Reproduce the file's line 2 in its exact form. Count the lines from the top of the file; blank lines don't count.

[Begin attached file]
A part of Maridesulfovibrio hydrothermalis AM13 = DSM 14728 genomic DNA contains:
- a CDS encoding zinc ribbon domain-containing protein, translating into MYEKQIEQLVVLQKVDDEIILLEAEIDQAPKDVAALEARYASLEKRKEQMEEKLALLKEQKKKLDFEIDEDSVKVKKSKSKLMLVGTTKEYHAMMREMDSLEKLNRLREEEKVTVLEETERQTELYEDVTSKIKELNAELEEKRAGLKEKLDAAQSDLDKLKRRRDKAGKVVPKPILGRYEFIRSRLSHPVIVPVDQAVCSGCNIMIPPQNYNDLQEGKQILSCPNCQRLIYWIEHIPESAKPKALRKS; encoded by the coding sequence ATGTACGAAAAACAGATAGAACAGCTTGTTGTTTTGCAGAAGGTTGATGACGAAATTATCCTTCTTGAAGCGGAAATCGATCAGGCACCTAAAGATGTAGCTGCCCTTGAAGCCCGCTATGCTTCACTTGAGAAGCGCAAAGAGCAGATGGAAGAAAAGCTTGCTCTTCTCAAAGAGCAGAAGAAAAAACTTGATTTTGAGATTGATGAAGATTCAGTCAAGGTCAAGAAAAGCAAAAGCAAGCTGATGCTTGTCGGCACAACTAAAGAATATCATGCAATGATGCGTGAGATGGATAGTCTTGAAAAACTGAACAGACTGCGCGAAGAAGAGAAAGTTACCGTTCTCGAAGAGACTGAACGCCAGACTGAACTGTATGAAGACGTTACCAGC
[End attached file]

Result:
- a CDS encoding zinc ribbon domain-containing protein, translating into MYEKQIEQLVVLQKVDDEIILLEAEIDQAPKDVAALEARYASLEKRKEQMEEKLALLKEQKKKLDFEIDEDSVKVKKSKSKLMLVGTTKEYHAMMREMDSLEKLNRLREEEKVTVLEETERQTELYEDVTSKIKELNAELEEKRAGLKEKLDAAQSDLDKLKRRRDKAGKVVPKPILGRYEFIRSRLSHPVIVPVDQAVCSGCNIMIPPQNYNDLQEGKQILSCPNCQRLIYWIEHIPESAKPKALRKS; encoded by the coding sequence ATGTACGAAAAACAGATAGAACAGCTTGTTGTTTTGCAGAAGGTTGATGACGAAATTATCCTTCTTGAAGCGGAAATCGATCAGGCACCTAAAGATGTAGCTGCCCTTGAAGCCCGCTATGCTTCACTTGAGAAGCGCAAAGAGCAGATGGAAGAAAAGCTTGCTCTTCTCAAAGAGCAGAAGAAAAAACTTGATTTTGAGATTGATGAAGATTCAGTCAAGGTCAAGAAAAGCAAAAGCAAGCTGATGCTTGTCGGCACAACTAAAGAATATCATGCAATGATGCGTGAGATGGATAGTCTTGAAAAACTGAACAGACTGCGCGAAGAAGAGAAAGTTACCGTTCTCGAAGAGACTGAACGCCAGACTGAACTGTATGAAGACGTTACCAGC